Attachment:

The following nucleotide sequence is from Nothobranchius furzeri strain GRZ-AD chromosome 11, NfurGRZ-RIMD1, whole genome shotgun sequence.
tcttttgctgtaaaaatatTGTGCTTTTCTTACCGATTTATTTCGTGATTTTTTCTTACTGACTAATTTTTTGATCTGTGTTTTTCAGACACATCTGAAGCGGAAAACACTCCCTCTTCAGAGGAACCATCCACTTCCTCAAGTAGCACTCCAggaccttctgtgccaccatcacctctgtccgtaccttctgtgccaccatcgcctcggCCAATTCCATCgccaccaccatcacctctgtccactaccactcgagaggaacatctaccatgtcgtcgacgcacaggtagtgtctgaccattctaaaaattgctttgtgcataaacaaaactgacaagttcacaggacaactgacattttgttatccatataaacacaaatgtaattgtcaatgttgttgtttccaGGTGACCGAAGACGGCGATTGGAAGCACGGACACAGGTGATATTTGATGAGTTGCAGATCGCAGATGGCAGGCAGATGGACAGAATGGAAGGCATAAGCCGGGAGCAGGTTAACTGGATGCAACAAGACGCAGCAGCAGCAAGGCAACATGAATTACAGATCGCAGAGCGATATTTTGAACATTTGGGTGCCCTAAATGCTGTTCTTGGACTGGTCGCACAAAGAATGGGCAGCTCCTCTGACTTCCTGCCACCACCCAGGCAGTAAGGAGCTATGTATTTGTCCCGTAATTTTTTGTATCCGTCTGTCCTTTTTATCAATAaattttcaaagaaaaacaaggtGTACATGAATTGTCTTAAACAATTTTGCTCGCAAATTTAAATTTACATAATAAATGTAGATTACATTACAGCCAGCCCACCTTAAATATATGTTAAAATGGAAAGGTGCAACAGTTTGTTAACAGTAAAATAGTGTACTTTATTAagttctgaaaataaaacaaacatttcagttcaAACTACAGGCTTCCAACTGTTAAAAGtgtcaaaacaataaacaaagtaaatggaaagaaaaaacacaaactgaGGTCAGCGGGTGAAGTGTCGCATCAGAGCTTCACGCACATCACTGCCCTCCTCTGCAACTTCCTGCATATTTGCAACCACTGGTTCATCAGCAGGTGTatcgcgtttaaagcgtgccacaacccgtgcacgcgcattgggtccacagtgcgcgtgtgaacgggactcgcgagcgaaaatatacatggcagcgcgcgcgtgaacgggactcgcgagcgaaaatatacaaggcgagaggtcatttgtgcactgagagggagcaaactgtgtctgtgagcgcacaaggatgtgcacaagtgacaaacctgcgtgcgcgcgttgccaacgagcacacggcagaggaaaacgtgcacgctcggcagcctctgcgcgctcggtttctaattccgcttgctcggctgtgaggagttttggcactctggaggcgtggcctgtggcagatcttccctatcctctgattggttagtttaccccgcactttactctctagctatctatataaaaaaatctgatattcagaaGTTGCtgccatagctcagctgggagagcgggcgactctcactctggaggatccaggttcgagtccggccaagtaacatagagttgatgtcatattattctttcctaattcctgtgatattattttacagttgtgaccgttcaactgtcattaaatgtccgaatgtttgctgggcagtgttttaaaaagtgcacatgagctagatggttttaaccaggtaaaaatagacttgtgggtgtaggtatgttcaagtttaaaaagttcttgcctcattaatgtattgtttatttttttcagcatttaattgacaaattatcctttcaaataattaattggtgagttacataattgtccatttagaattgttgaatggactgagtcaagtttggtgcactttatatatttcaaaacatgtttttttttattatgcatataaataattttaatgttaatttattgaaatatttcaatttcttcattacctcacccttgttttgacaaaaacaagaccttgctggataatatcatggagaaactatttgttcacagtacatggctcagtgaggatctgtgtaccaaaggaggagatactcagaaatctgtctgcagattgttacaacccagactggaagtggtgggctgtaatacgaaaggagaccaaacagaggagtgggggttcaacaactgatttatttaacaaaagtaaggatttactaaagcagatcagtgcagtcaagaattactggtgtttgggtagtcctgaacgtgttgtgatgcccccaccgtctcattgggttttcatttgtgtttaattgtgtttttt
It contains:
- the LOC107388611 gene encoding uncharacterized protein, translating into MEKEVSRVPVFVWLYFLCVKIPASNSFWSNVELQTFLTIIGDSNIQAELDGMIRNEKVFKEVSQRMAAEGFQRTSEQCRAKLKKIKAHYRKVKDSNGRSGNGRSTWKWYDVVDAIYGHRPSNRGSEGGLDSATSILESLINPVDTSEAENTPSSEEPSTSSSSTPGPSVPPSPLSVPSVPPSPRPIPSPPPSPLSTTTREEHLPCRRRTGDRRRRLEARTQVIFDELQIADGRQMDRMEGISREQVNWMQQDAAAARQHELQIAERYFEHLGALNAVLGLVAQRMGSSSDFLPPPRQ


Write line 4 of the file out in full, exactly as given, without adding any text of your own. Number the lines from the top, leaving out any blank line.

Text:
- the LOC107388611 gene encoding uncharacterized protein, translating into MEKEVSRVPVFVWLYFLCVKIPASNSFWSNVELQTFLTIIGDSNIQAELDGMIRNEKVFKEVSQRMAAEGFQRTSEQCRAKLKKIKAHYRKVKDSNGRSGNGRSTWKWYDVVDAIYGHRPSNRGSEGGLDSATSILESLINPVDTSEAENTPSSEEPSTSSSSTPGPSVPPSPLSVPSVPPSPRPIPSPPPSPLSTTTREEHLPCRRRTGDRRRRLEARTQVIFDELQIADGRQMDRMEGISREQVNWMQQDAAAARQHELQIAERYFEHLGALNAVLGLVAQRMGSSSDFLPPPRQ